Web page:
Paper Certificate needs to be replaced

This news caught me by surprise.

Pilots cannot exercise the privileges of their PAPER pilot certificates after March 31, 2010.
Certificates issued under 14 CFR Part 63 and 65 will expire March 31, 2013.

FAR 61.19(h) reads:
Duration of pilot certificates. Except for a temporary certificate issued under §61.17 or a student pilot certificate issued under paragraph (b) of this section, the holder of a paper pilot certificate issued under this part may not exercise the privileges of that certificate after March 31, 2010.

There is normally a $2 charge but there is no charge if you have the FAA remove your SSN from the certificate.


First jet Flight

Doctor Hans Von Ohain was a German airplane designer who invented an operational jet engine. Hans Von Ohain obtained his doctorate in Physics at the University of Göttingen in Germany and then became the junior assistant to Hugo Von Pohl, director of the Physical Institute at the University. German aircraft builder, Ernst Heinkel asked the university for assistance in new airplane propulsion designs and Pohl recommended his star pupil. Hans Von Ohain, was investigating a new type of aircraft engine that did not require a propeller. Only twenty-two years old when he first conceived the idea of a continuous cycle combustion engine in 1933, Hans Von Ohain patented a jet propulsion engine design similar in concept to that of Sir Frank Whittle but different in internal arrangement in 1934.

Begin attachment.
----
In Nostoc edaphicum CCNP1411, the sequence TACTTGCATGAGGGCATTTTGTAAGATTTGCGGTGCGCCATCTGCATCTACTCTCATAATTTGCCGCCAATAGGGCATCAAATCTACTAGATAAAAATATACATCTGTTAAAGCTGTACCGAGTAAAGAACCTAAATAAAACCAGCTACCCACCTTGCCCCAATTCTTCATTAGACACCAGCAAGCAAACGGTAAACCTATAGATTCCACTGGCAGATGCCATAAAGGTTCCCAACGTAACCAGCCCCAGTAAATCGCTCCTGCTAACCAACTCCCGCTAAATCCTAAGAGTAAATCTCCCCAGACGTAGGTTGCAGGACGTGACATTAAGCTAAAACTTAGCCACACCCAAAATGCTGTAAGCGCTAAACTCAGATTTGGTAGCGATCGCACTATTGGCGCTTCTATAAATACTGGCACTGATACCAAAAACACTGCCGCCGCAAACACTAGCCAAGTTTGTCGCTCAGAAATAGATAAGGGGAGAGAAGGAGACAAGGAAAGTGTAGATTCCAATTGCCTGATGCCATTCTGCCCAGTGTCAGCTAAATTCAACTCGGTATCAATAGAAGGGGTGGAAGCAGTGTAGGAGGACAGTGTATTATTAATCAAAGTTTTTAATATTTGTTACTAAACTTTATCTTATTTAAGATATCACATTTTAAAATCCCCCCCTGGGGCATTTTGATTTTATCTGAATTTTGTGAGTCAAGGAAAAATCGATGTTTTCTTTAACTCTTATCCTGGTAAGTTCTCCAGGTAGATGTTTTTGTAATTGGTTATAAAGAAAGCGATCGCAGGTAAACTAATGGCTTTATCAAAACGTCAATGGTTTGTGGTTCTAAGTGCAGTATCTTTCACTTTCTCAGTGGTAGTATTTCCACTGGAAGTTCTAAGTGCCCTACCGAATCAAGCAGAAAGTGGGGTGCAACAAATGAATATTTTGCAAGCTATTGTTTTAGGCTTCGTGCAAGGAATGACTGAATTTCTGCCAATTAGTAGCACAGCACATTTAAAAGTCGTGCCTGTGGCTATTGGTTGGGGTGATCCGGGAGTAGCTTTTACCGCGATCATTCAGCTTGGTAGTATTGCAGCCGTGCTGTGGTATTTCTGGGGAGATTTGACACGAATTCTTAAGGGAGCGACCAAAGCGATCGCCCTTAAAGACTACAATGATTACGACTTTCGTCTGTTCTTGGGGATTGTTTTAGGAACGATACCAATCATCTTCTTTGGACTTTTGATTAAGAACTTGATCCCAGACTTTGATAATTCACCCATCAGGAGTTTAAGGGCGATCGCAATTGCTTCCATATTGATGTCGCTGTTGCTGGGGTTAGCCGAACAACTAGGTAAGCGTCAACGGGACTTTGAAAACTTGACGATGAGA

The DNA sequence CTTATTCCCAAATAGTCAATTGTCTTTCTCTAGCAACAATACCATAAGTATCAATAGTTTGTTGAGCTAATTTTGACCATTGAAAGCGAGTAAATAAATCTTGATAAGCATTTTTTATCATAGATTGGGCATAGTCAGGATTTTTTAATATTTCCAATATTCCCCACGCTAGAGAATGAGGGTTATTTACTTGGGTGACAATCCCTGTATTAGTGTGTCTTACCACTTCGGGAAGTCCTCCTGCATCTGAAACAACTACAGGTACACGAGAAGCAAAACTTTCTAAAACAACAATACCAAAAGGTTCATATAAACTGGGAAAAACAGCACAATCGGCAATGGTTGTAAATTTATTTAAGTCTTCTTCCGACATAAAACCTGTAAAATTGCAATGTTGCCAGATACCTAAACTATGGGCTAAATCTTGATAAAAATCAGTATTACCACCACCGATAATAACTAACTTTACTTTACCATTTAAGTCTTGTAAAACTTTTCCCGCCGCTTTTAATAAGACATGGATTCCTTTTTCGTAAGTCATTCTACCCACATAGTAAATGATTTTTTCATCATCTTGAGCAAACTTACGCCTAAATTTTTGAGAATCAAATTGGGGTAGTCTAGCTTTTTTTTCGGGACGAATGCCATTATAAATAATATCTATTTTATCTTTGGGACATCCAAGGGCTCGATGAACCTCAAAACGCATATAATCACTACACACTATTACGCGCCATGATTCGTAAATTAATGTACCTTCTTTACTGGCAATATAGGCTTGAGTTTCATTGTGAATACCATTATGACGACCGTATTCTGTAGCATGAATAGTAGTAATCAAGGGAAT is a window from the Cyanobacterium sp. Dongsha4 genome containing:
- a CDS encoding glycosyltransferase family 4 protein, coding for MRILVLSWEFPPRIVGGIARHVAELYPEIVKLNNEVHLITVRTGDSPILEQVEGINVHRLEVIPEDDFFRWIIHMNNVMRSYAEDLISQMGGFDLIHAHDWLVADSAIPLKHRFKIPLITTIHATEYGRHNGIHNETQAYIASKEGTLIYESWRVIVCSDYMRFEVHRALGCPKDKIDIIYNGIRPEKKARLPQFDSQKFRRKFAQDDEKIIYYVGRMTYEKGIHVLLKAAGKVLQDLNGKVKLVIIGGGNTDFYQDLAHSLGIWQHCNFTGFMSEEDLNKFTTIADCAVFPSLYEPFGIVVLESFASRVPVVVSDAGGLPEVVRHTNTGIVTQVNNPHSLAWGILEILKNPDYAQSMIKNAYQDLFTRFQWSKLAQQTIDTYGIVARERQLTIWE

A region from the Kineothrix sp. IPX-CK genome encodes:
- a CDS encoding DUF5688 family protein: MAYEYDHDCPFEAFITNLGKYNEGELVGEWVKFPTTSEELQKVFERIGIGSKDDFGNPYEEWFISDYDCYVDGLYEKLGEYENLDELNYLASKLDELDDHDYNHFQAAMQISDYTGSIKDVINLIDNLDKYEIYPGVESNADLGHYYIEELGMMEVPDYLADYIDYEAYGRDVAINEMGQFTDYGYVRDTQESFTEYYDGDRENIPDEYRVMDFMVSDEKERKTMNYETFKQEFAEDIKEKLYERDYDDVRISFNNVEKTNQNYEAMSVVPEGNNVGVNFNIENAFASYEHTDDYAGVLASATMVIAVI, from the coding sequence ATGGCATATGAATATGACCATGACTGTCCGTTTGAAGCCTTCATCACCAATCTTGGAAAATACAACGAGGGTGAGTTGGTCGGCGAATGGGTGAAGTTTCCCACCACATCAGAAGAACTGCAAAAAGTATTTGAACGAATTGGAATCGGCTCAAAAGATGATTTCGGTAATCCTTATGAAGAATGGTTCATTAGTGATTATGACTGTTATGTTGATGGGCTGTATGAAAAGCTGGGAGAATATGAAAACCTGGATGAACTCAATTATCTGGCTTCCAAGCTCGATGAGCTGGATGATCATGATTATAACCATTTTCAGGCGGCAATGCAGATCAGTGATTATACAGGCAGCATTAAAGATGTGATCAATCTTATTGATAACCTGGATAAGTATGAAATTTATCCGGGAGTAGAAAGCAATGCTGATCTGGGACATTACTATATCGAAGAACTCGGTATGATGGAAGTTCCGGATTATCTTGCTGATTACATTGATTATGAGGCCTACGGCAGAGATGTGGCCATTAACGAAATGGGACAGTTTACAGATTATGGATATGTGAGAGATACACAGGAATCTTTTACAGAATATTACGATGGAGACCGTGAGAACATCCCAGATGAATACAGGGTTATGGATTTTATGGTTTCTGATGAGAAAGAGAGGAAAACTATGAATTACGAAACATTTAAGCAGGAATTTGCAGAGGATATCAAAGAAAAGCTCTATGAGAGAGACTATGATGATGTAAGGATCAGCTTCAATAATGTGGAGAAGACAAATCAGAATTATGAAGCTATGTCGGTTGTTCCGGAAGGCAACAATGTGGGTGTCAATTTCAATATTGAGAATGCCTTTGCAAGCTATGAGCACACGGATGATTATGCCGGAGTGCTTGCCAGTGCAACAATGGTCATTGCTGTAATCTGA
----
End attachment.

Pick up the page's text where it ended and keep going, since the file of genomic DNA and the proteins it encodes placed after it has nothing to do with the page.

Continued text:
Hans Von Ohain joined Ernst Heinkel in 1936 and continued with the development of his concepts of jet propulsion. A successful bench test of one of his engines was accomplished in September 1937. A small aircraft was designed and constructed by Ernst Heinkel to serve as a test bed for the new type of propulsion system - the Heinkel He178. The Heinkel He178 flew for the first time on August 27, 1939. The pilot on this historic first flight of a jet-powered airplane was Flight Captain Erich Warsitz.
Hans Von Ohain developed a second improved jet engine, the He S.8A, which was first flown on April 2, 1941.born: Dec. 14, 1911 , Dessau, Germany
died: March 13, 1998, Melbourne, Fla., U.S.

70th Anniversary of the first Jet Powered Aircraft

Just one week before the outbreak of World War II, Germany flew the world's first jet aircraft. That plane was the Heinkel He-178 which, had its development been pushed, might have altered the course of history.

The first successful flights of the world's first turbojet-propelled airplane took place over a German forest on August 24 and 27, 1939, with Luftwaffe Captain Erich Warsitz at the controls.

The tiny Heinkel HeS38 jet engine that powered the He-178 produced only 838 pounds of static thrust.